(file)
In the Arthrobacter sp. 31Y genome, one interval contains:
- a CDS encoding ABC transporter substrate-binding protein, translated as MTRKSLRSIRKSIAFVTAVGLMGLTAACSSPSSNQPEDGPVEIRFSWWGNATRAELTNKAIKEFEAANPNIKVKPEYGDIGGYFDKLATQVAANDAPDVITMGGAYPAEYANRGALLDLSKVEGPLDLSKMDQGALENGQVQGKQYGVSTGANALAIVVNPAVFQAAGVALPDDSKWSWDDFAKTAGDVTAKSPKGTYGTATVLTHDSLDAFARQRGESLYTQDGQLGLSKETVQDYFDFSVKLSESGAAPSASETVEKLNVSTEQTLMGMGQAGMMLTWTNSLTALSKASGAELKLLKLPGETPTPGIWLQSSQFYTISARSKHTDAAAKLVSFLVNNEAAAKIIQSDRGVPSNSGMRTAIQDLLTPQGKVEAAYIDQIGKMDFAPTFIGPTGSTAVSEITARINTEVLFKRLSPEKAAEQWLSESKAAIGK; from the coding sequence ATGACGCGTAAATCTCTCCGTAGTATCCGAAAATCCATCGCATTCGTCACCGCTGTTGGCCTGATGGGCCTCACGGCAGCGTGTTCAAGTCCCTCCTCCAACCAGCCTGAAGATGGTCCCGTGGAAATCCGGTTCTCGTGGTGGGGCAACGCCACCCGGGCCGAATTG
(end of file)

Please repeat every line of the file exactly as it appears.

In the Arthrobacter sp. 31Y genome, one interval contains:
- a CDS encoding ABC transporter substrate-binding protein, translated as MTRKSLRSIRKSIAFVTAVGLMGLTAACSSPSSNQPEDGPVEIRFSWWGNATRAELTNKAIKEFEAANPNIKVKPEYGDIGGYFDKLATQVAANDAPDVITMGGAYPAEYANRGALLDLSKVEGPLDLSKMDQGALENGQVQGKQYGVSTGANALAIVVNPAVFQAAGVALPDDSKWSWDDFAKTAGDVTAKSPKGTYGTATVLTHDSLDAFARQRGESLYTQDGQLGLSKETVQDYFDFSVKLSESGAAPSASETVEKLNVSTEQTLMGMGQAGMMLTWTNSLTALSKASGAELKLLKLPGETPTPGIWLQSSQFYTISARSKHTDAAAKLVSFLVNNEAAAKIIQSDRGVPSNSGMRTAIQDLLTPQGKVEAAYIDQIGKMDFAPTFIGPTGSTAVSEITARINTEVLFKRLSPEKAAEQWLSESKAAIGK; from the coding sequence ATGACGCGTAAATCTCTCCGTAGTATCCGAAAATCCATCGCATTCGTCACCGCTGTTGGCCTGATGGGCCTCACGGCAGCGTGTTCAAGTCCCTCCTCCAACCAGCCTGAAGATGGTCCCGTGGAAATCCGGTTCTCGTGGTGGGGCAACGCCACCCGGGCCGAATTG